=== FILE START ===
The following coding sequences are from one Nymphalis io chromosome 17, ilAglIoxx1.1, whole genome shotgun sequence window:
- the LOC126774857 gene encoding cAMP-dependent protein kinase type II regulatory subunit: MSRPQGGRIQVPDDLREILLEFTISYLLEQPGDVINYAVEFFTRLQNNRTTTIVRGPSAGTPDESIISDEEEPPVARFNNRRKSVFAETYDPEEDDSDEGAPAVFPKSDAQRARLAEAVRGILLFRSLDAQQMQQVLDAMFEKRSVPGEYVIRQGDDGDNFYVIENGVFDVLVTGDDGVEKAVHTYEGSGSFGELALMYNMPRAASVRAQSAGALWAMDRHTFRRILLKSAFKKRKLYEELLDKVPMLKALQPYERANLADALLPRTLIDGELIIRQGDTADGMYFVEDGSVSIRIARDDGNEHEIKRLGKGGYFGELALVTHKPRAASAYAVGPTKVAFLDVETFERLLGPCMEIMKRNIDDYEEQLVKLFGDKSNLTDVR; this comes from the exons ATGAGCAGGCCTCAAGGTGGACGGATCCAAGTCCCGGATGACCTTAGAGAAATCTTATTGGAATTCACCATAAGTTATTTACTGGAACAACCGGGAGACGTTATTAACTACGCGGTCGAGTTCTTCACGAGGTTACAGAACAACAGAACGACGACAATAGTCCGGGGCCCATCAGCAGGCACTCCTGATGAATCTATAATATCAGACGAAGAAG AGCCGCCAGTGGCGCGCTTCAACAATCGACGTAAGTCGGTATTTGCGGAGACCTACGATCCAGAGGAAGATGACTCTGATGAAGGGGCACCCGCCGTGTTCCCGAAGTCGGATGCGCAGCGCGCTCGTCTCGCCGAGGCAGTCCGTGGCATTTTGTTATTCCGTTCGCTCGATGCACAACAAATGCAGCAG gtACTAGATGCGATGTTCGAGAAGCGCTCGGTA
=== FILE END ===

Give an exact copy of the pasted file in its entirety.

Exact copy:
The following coding sequences are from one Nymphalis io chromosome 17, ilAglIoxx1.1, whole genome shotgun sequence window:
- the LOC126774857 gene encoding cAMP-dependent protein kinase type II regulatory subunit: MSRPQGGRIQVPDDLREILLEFTISYLLEQPGDVINYAVEFFTRLQNNRTTTIVRGPSAGTPDESIISDEEEPPVARFNNRRKSVFAETYDPEEDDSDEGAPAVFPKSDAQRARLAEAVRGILLFRSLDAQQMQQVLDAMFEKRSVPGEYVIRQGDDGDNFYVIENGVFDVLVTGDDGVEKAVHTYEGSGSFGELALMYNMPRAASVRAQSAGALWAMDRHTFRRILLKSAFKKRKLYEELLDKVPMLKALQPYERANLADALLPRTLIDGELIIRQGDTADGMYFVEDGSVSIRIARDDGNEHEIKRLGKGGYFGELALVTHKPRAASAYAVGPTKVAFLDVETFERLLGPCMEIMKRNIDDYEEQLVKLFGDKSNLTDVR; this comes from the exons ATGAGCAGGCCTCAAGGTGGACGGATCCAAGTCCCGGATGACCTTAGAGAAATCTTATTGGAATTCACCATAAGTTATTTACTGGAACAACCGGGAGACGTTATTAACTACGCGGTCGAGTTCTTCACGAGGTTACAGAACAACAGAACGACGACAATAGTCCGGGGCCCATCAGCAGGCACTCCTGATGAATCTATAATATCAGACGAAGAAG AGCCGCCAGTGGCGCGCTTCAACAATCGACGTAAGTCGGTATTTGCGGAGACCTACGATCCAGAGGAAGATGACTCTGATGAAGGGGCACCCGCCGTGTTCCCGAAGTCGGATGCGCAGCGCGCTCGTCTCGCCGAGGCAGTCCGTGGCATTTTGTTATTCCGTTCGCTCGATGCACAACAAATGCAGCAG gtACTAGATGCGATGTTCGAGAAGCGCTCGGTA